I first encountered the work of Elie Wiesel while researching an essay looking at the Art of the Holocaust for my studies. An eloquent witness for the six million Jews slaughtered in World War II and one who seared the memory of the Holocaust on the world’s conscience, Wiesel's first book in a trilogy, 'Night', is profoundly moving, terrifying and a theologically defining piece of writing. The work pleads 'Where is God?' and announces the possibility of 'the Death of God' following the seeming abandonment of 'His' chosen people. Weilding theological and humanitarian concepts and questions that tear at the heart of Judaism, 'Night' has stayed with me and always will...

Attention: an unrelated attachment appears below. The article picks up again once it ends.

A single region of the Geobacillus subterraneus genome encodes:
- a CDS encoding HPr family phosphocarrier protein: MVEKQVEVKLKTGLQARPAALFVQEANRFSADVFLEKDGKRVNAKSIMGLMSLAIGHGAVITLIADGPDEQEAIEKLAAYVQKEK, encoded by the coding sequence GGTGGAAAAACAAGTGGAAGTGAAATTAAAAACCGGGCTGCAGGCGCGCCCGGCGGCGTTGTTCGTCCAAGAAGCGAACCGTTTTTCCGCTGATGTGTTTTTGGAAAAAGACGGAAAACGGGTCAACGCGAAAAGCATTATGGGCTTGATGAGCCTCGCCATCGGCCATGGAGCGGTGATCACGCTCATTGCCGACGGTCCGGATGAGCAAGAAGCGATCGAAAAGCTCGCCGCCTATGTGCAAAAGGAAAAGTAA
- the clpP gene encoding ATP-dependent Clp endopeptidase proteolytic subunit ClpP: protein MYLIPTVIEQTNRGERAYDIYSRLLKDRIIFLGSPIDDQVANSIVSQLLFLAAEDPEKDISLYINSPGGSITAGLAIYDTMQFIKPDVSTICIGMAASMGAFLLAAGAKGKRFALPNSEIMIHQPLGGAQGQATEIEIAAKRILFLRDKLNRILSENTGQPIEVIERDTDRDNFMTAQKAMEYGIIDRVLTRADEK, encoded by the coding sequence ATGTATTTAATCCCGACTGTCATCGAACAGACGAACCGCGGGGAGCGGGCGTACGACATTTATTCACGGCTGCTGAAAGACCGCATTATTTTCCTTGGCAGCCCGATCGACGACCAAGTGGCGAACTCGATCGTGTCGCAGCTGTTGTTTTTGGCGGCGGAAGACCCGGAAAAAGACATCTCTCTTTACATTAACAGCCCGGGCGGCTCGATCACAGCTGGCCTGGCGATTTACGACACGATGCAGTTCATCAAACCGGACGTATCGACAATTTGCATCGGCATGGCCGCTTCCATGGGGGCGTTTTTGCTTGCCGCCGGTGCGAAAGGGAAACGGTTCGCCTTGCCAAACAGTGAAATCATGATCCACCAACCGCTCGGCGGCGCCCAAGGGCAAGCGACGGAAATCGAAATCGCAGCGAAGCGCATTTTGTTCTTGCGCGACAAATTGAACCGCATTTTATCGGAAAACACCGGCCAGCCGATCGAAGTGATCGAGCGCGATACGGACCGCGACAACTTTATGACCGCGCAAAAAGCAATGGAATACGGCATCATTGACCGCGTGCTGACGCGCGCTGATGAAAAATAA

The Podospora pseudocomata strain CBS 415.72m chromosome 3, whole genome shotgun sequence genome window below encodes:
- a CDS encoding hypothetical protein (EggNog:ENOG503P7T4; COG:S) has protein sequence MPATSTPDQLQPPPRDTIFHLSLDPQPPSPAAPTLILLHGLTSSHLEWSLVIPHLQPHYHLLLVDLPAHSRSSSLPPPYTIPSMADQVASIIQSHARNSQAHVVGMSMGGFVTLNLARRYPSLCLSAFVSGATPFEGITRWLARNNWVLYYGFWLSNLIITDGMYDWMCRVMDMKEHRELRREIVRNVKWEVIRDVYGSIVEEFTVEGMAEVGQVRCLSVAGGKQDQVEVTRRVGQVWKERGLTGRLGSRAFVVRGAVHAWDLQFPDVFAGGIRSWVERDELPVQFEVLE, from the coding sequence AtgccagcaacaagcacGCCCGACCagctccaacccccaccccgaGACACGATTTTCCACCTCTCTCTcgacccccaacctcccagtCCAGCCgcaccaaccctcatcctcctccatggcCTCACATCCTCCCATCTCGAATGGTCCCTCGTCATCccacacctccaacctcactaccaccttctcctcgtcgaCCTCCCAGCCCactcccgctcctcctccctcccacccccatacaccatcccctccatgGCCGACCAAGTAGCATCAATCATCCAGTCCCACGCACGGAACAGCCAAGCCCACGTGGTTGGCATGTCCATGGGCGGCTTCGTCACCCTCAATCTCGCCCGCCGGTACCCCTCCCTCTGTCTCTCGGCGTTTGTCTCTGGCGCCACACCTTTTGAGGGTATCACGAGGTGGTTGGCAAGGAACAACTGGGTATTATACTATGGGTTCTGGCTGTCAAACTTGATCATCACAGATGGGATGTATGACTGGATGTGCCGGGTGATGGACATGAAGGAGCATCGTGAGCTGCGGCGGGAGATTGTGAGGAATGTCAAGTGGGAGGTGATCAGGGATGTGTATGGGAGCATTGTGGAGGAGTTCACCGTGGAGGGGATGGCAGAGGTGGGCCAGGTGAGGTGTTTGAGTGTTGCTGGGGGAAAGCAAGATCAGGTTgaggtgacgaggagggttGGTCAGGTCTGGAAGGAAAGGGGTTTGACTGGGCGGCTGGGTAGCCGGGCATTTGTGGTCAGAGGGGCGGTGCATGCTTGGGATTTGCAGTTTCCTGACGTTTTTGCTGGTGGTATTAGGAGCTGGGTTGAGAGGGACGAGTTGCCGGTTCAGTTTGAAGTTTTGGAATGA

“Never shall I forget that night, the first night in camp, which has turned my life into one long night, seven times cursed and seven times sealed....Never shall I forget those moments which murdered my God and my soul and turned my dreams to dust. Never shall I forget these things, even if I am condemned to live as long as God Himself. Never.”
[Elie Wiesel, 'Night', 1960]